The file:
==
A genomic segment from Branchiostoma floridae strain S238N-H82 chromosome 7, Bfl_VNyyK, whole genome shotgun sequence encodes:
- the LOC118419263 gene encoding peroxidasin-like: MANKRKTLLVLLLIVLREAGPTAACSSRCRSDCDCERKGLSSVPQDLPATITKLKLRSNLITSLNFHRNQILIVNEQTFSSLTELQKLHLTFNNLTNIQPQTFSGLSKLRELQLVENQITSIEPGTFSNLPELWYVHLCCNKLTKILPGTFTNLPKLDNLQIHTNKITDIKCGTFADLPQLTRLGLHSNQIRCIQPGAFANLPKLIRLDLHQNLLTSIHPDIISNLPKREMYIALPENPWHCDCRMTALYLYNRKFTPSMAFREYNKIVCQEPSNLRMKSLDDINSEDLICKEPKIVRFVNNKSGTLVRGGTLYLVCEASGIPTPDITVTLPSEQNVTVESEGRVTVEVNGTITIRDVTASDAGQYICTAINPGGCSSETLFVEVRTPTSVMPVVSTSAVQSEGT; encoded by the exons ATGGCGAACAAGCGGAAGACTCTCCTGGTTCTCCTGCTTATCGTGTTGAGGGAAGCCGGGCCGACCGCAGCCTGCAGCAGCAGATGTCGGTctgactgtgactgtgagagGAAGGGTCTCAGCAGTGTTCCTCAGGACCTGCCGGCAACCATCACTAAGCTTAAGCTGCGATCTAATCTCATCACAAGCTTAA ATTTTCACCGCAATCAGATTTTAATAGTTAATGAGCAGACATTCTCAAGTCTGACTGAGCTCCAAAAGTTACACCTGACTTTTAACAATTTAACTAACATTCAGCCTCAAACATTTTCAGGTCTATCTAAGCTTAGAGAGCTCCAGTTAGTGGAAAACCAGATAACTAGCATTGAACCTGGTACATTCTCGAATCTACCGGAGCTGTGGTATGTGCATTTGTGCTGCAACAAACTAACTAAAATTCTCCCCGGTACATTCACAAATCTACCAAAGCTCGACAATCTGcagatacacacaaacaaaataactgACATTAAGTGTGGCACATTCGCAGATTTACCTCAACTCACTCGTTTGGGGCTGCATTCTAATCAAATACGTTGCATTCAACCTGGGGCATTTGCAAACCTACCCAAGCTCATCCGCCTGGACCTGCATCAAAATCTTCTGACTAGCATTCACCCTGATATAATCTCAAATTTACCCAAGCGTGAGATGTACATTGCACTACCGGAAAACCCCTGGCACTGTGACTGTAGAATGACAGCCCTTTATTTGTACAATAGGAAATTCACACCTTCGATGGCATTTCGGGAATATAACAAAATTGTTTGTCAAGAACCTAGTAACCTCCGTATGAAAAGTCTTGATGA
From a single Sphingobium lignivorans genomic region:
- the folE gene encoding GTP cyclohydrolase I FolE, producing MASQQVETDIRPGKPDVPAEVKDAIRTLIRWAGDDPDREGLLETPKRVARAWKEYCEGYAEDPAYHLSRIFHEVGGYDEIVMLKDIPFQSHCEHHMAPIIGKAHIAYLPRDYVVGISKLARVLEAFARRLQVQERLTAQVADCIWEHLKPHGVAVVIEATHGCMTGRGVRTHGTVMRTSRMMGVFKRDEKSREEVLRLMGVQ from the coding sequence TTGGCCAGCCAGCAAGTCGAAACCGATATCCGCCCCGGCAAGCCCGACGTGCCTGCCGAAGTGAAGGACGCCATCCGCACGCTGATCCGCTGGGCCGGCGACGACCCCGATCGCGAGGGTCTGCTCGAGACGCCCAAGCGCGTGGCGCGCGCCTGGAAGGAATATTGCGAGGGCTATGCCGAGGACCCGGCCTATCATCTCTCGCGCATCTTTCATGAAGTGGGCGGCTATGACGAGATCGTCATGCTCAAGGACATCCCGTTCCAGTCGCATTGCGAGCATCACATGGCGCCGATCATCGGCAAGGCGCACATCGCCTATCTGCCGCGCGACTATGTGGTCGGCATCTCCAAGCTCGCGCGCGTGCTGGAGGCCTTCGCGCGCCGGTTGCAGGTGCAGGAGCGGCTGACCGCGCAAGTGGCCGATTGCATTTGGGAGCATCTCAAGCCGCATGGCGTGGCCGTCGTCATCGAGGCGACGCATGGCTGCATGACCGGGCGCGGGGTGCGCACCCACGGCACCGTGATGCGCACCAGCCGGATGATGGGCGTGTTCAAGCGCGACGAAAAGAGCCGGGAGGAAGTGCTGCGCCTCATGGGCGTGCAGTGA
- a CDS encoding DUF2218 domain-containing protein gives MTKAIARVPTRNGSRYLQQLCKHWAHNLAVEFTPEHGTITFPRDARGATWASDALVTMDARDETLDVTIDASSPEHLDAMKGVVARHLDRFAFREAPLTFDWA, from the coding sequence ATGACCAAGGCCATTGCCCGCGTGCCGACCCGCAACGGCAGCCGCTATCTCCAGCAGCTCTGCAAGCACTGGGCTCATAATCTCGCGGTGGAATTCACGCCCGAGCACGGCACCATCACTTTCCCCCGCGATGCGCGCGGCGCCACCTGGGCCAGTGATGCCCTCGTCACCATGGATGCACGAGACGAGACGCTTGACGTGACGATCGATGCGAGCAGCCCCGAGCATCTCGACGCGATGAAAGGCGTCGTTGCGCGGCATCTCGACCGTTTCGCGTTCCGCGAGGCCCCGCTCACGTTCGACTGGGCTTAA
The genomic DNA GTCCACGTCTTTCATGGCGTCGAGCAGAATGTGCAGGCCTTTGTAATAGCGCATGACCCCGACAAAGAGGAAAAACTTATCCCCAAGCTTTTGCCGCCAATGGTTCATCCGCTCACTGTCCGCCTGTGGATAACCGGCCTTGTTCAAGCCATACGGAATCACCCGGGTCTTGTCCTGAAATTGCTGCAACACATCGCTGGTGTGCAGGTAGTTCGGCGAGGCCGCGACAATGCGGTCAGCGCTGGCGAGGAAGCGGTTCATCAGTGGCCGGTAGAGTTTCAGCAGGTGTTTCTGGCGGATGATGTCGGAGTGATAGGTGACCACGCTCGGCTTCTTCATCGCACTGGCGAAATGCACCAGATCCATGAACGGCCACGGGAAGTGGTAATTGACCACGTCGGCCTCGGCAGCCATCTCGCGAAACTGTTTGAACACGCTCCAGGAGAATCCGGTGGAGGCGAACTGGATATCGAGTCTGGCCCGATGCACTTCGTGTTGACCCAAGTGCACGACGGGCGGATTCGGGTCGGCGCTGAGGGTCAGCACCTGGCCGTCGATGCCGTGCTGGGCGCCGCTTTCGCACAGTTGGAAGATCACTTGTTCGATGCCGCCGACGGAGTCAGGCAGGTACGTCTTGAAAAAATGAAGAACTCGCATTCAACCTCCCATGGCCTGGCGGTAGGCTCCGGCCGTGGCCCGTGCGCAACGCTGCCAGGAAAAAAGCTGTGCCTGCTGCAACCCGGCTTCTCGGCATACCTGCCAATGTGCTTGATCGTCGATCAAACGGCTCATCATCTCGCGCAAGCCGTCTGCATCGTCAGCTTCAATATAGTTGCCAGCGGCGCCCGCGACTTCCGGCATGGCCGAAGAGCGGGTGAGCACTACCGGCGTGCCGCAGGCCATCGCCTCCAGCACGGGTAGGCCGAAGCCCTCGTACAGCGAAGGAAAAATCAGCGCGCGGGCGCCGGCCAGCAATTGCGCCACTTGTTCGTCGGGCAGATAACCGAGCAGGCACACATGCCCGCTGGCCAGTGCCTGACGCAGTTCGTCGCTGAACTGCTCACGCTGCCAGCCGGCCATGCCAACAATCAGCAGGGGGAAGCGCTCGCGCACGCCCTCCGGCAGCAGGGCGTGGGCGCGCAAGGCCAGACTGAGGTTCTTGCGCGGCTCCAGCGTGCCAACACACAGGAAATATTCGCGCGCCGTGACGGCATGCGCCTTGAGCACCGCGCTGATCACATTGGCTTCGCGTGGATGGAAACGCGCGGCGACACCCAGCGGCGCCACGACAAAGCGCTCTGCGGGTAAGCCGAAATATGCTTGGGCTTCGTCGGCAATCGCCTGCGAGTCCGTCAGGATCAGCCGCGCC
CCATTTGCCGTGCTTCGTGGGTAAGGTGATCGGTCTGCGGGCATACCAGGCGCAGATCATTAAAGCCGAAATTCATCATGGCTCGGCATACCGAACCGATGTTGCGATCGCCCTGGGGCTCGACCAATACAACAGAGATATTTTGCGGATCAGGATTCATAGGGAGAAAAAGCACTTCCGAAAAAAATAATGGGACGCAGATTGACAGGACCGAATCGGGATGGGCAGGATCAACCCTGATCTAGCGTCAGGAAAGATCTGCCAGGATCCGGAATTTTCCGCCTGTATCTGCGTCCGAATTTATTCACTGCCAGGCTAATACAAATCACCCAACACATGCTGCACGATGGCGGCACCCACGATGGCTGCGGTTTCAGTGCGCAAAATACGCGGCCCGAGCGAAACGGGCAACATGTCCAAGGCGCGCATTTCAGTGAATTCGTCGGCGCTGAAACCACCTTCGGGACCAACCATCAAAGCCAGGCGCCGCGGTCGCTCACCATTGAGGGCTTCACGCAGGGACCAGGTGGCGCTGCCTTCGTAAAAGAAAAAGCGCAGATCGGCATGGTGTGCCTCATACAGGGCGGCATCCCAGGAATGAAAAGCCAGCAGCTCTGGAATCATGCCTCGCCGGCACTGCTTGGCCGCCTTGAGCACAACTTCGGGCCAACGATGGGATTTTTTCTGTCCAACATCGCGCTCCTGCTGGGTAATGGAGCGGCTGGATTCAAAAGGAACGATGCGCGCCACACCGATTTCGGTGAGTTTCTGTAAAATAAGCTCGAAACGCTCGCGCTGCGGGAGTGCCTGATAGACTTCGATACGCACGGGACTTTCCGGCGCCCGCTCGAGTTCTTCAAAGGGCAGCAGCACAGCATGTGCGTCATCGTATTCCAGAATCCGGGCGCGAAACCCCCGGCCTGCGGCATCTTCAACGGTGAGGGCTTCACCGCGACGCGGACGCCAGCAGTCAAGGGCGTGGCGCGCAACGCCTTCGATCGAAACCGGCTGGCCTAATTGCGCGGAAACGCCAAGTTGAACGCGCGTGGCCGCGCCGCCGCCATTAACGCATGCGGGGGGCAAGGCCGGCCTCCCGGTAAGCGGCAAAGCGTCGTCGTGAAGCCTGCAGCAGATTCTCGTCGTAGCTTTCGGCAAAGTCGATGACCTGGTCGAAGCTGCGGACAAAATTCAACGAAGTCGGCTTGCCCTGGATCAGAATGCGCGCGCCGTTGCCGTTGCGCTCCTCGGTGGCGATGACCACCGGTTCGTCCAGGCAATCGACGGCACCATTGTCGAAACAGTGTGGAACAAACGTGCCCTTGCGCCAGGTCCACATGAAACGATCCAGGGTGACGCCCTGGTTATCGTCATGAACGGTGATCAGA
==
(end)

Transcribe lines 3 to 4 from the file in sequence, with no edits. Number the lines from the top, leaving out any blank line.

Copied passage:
From a single Sphingobium lignivorans genomic region:
- the folE gene encoding GTP cyclohydrolase I FolE, producing MASQQVETDIRPGKPDVPAEVKDAIRTLIRWAGDDPDREGLLETPKRVARAWKEYCEGYAEDPAYHLSRIFHEVGGYDEIVMLKDIPFQSHCEHHMAPIIGKAHIAYLPRDYVVGISKLARVLEAFARRLQVQERLTAQVADCIWEHLKPHGVAVVIEATHGCMTGRGVRTHGTVMRTSRMMGVFKRDEKSREEVLRLMGVQ from the coding sequence TTGGCCAGCCAGCAAGTCGAAACCGATATCCGCCCCGGCAAGCCCGACGTGCCTGCCGAAGTGAAGGACGCCATCCGCACGCTGATCCGCTGGGCCGGCGACGACCCCGATCGCGAGGGTCTGCTCGAGACGCCCAAGCGCGTGGCGCGCGCCTGGAAGGAATATTGCGAGGGCTATGCCGAGGACCCGGCCTATCATCTCTCGCGCATCTTTCATGAAGTGGGCGGCTATGACGAGATCGTCATGCTCAAGGACATCCCGTTCCAGTCGCATTGCGAGCATCACATGGCGCCGATCATCGGCAAGGCGCACATCGCCTATCTGCCGCGCGACTATGTGGTCGGCATCTCCAAGCTCGCGCGCGTGCTGGAGGCCTTCGCGCGCCGGTTGCAGGTGCAGGAGCGGCTGACCGCGCAAGTGGCCGATTGCATTTGGGAGCATCTCAAGCCGCATGGCGTGGCCGTCGTCATCGAGGCGACGCATGGCTGCATGACCGGGCGCGGGGTGCGCACCCACGGCACCGTGATGCGCACCAGCCGGATGATGGGCGTGTTCAAGCGCGACGAAAAGAGCCGGGAGGAAGTGCTGCGCCTCATGGGCGTGCAGTGA